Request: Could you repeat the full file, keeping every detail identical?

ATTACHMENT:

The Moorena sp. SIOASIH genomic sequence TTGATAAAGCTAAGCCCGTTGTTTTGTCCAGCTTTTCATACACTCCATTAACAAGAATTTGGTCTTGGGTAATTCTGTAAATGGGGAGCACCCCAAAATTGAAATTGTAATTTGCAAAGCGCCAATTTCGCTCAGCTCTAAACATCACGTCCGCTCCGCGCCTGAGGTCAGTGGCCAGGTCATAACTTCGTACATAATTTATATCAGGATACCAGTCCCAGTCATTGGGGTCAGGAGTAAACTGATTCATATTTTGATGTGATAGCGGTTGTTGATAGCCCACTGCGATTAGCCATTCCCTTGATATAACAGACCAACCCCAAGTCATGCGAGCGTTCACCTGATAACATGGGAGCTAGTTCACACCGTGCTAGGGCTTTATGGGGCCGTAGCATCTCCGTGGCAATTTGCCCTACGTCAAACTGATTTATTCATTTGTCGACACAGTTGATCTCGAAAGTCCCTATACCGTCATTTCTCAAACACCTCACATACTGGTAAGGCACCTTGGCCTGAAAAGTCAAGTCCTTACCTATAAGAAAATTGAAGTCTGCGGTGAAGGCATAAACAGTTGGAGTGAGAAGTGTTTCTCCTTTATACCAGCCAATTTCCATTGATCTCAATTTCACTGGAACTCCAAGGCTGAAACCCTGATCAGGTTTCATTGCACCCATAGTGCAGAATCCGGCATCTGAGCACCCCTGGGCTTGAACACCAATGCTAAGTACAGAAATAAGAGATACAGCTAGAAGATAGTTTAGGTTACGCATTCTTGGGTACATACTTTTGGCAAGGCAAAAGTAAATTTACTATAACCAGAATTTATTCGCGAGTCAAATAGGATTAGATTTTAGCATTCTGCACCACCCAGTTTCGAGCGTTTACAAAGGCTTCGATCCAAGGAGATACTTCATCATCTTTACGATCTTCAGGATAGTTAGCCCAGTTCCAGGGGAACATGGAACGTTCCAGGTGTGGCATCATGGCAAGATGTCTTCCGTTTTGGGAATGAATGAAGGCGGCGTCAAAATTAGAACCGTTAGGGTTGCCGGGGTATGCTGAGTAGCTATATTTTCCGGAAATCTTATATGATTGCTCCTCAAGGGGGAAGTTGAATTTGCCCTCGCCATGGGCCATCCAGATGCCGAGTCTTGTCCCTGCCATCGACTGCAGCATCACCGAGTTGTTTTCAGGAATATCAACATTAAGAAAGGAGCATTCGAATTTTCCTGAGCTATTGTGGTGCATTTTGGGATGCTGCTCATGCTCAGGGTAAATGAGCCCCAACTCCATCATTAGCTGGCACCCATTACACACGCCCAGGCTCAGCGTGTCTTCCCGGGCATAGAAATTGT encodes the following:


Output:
The Moorena sp. SIOASIH genomic sequence TTGATAAAGCTAAGCCCGTTGTTTTGTCCAGCTTTTCATACACTCCATTAACAAGAATTTGGTCTTGGGTAATTCTGTAAATGGGGAGCACCCCAAAATTGAAATTGTAATTTGCAAAGCGCCAATTTCGCTCAGCTCTAAACATCACGTCCGCTCCGCGCCTGAGGTCAGTGGCCAGGTCATAACTTCGTACATAATTTATATCAGGATACCAGTCCCAGTCATTGGGGTCAGGAGTAAACTGATTCATATTTTGATGTGATAGCGGTTGTTGATAGCCCACTGCGATTAGCCATTCCCTTGATATAACAGACCAACCCCAAGTCATGCGAGCGTTCACCTGATAACATGGGAGCTAGTTCACACCGTGCTAGGGCTTTATGGGGCCGTAGCATCTCCGTGGCAATTTGCCCTACGTCAAACTGATTTATTCATTTGTCGACACAGTTGATCTCGAAAGTCCCTATACCGTCATTTCTCAAACACCTCACATACTGGTAAGGCACCTTGGCCTGAAAAGTCAAGTCCTTACCTATAAGAAAATTGAAGTCTGCGGTGAAGGCATAAACAGTTGGAGTGAGAAGTGTTTCTCCTTTATACCAGCCAATTTCCATTGATCTCAATTTCACTGGAACTCCAAGGCTGAAACCCTGATCAGGTTTCATTGCACCCATAGTGCAGAATCCGGCATCTGAGCACCCCTGGGCTTGAACACCAATGCTAAGTACAGAAATAAGAGATACAGCTAGAAGATAGTTTAGGTTACGCATTCTTGGGTACATACTTTTGGCAAGGCAAAAGTAAATTTACTATAACCAGAATTTATTCGCGAGTCAAATAGGATTAGATTTTAGCATTCTGCACCACCCAGTTTCGAGCGTTTACAAAGGCTTCGATCCAAGGAGATACTTCATCATCTTTACGATCTTCAGGATAGTTAGCCCAGTTCCAGGGGAACATGGAACGTTCCAGGTGTGGCATCATGGCAAGATGTCTTCCGTTTTGGGAATGAATGAAGGCGGCGTCAAAATTAGAACCGTTAGGGTTGCCGGGGTATGCTGAGTAGCTATATTTTCCGGAAATCTTATATGATTGCTCCTCAAGGGGGAAGTTGAATTTGCCCTCGCCATGGGCCATCCAGATGCCGAGTCTTGTCCCTGCCATCGACTGCAGCATCACCGAGTTGTTTTCAGGAATATCAACATTAAGAAAGGAGCATTCGAATTTTCCTGAGCTATTGTGGTGCATTTTGGGATGCTGCTCATGCTCAGGGTAAATGAGCCCCAACTCCATCATTAGCTGGCACCCATTACACACGCCCAGGCTCAGCGTGTCTTCCCGGGCATAGAAATTGT encodes the following: